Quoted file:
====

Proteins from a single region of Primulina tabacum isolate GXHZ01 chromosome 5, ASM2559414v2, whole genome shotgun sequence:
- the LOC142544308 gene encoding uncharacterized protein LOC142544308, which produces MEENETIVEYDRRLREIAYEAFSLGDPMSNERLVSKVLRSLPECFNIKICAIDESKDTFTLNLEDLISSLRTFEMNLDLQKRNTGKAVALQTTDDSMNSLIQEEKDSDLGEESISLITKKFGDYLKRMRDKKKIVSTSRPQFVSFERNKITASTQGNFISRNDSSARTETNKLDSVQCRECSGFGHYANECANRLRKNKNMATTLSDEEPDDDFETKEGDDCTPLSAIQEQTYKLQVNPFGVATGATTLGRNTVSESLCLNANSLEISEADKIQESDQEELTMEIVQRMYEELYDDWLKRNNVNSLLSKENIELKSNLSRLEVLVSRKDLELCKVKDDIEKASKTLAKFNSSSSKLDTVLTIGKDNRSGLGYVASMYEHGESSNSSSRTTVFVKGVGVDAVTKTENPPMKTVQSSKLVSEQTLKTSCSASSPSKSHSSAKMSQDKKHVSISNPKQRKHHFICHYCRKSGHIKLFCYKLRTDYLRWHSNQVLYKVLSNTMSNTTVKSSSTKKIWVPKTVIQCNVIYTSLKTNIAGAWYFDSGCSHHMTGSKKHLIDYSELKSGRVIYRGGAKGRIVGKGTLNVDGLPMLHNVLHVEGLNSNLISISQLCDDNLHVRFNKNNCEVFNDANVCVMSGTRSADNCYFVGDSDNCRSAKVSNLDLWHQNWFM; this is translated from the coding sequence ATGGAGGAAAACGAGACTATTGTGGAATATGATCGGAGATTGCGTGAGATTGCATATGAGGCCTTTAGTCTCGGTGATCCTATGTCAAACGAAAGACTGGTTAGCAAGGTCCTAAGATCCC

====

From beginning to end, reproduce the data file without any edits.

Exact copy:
Proteins from a single region of Primulina tabacum isolate GXHZ01 chromosome 5, ASM2559414v2, whole genome shotgun sequence:
- the LOC142544308 gene encoding uncharacterized protein LOC142544308, which produces MEENETIVEYDRRLREIAYEAFSLGDPMSNERLVSKVLRSLPECFNIKICAIDESKDTFTLNLEDLISSLRTFEMNLDLQKRNTGKAVALQTTDDSMNSLIQEEKDSDLGEESISLITKKFGDYLKRMRDKKKIVSTSRPQFVSFERNKITASTQGNFISRNDSSARTETNKLDSVQCRECSGFGHYANECANRLRKNKNMATTLSDEEPDDDFETKEGDDCTPLSAIQEQTYKLQVNPFGVATGATTLGRNTVSESLCLNANSLEISEADKIQESDQEELTMEIVQRMYEELYDDWLKRNNVNSLLSKENIELKSNLSRLEVLVSRKDLELCKVKDDIEKASKTLAKFNSSSSKLDTVLTIGKDNRSGLGYVASMYEHGESSNSSSRTTVFVKGVGVDAVTKTENPPMKTVQSSKLVSEQTLKTSCSASSPSKSHSSAKMSQDKKHVSISNPKQRKHHFICHYCRKSGHIKLFCYKLRTDYLRWHSNQVLYKVLSNTMSNTTVKSSSTKKIWVPKTVIQCNVIYTSLKTNIAGAWYFDSGCSHHMTGSKKHLIDYSELKSGRVIYRGGAKGRIVGKGTLNVDGLPMLHNVLHVEGLNSNLISISQLCDDNLHVRFNKNNCEVFNDANVCVMSGTRSADNCYFVGDSDNCRSAKVSNLDLWHQNWFM; this is translated from the coding sequence ATGGAGGAAAACGAGACTATTGTGGAATATGATCGGAGATTGCGTGAGATTGCATATGAGGCCTTTAGTCTCGGTGATCCTATGTCAAACGAAAGACTGGTTAGCAAGGTCCTAAGATCCC